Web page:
Why Women Were Shoved Out of the Beer Industry

Sean Kernan

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The alcohol industry is a boy’s club amongst boy’s clubs. From its delivery drivers, all the way up to the CEO and board of directors, it is often a room full of men.

This is, partly, why so many ads are tacky and over-sexualized.

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Author via Alcohol The Drinks Business

But this is a recent phenomenon, mostly in the last 150 years. For thousands of years prior, it was women who ran brewing businesses. And through no fault of their own, they were pushed out.

The Surprising Origins of Femininity in Beer

Ninkasi was the ancient Sumerian goddess of beer. And for four thousand years, beer was associated with femininity. The Code of Hammurabi dictated that all taverns be woman-owned. And when referring to a tavern owner, the pronoun “she” was always used.

The surname ending in -ster stems from Brewster, which is the term for a female beer maker. If your last name is Brewster, there may be a tavern owner in your lineage.

In Europe, making ale and beer was often done as a side hustle, one that women could do while managing the family at home.

Between 1300 and 1700, drinking water was of very low quality and often tasted terrible. So drinking beer was a common replacement. They presumably hadn’t gotten the memo on the importance of hydration.

How Everything Unraveled

There were sweeping changes across society after the Black Death swept through Europe in the 14th century. Rumors wielded immense and irrational power. If someone so much as suggested you might be sick, it could ruin your life.

For example, in 1413, Christine Colmere’s business was ruined when her competitors told neighbors she had leprosy. Customers stopped coming to her business and authorities eventually shut her down. These were simpler times, prone to panic. And there was no way to run a PR campaign to improve your image.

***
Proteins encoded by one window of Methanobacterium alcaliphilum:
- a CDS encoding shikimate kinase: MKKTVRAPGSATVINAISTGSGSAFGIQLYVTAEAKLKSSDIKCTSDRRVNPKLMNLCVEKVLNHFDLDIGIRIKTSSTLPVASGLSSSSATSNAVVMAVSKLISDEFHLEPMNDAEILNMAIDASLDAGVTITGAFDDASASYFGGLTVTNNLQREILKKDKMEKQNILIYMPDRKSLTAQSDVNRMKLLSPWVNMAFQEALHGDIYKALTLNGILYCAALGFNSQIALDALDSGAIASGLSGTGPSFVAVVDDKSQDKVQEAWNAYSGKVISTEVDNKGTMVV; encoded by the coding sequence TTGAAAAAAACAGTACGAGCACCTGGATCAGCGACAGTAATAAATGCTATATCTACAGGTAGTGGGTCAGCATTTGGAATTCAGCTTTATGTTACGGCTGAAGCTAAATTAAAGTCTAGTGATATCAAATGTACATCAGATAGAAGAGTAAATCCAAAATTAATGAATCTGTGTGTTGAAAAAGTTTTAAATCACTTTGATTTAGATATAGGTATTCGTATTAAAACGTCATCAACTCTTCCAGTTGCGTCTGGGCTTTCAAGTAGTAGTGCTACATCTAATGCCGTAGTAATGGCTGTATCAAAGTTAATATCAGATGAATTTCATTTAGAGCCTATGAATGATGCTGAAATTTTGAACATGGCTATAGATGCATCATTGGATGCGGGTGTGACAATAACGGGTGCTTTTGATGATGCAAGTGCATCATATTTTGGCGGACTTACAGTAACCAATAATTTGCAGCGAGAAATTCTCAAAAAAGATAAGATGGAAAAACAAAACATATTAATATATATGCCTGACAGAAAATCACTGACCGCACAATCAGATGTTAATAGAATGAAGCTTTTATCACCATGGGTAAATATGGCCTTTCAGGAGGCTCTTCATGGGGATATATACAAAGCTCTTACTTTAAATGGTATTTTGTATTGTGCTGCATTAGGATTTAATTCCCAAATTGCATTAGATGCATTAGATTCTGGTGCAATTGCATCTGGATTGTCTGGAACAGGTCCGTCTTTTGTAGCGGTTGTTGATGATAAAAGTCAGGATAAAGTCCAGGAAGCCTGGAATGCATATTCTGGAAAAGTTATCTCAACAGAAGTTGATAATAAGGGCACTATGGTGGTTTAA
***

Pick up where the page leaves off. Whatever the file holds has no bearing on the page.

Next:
Gossip tactics spread across society, particularly as the brewing business developed higher profit margins. Men began pushing female workers out of the picture.

With the rise of the witch trials, brewing became a very dangerous profession for women in the 16th and 17th centuries. In fact, almost every famous component of a witch in pop culture — the hat, the broom, the cauldron — were elements of a woman brewing beer. They were common sights in a marketplace where women sold alcohol. Even the cats were commonly seen as they helped manage the rodent population.

In the idiocy common in the middle ages, people began to think these women were stirring magic potions and preparing spells to send patrons to the devil.

And if your competitor happened to be a woman, why not just accuse her of witchcraft to be safe? Sadly, losing their business was the least of these womens’ worries. Many met much grislier fates.

Where witch accusations were insufficient, others pushed women back into childrearing and staying at home because alcohol making was becoming too successful. Fortuitous enterprises were seen as a man’s calling back then.

The Rise of Women Again in Business

In recent years, women have made a comeback in the alcohol industry. And although industrial production of beer remains male-dominated, there’s been a rise in women-owned breweries and vineyards. It is no longer relegated to flannel-wearing, hipster dudes.

Heck, my own mom launched her fifty-acre vineyard four years ago and makes beer as well. That’s my parents’ entire life now.

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Mom and dad’s vineyard.

Making alcohol is as much art as it is science, particularly as the industry evolves to add more storytelling and sophistication. And where there is more diversity, there is more value for all of us. Those who provide the best taste, aesthetic, and service, should be most apt to succeed. In a market where everyone is allowed to compete, it is us — the consumer — who stand to benefit.

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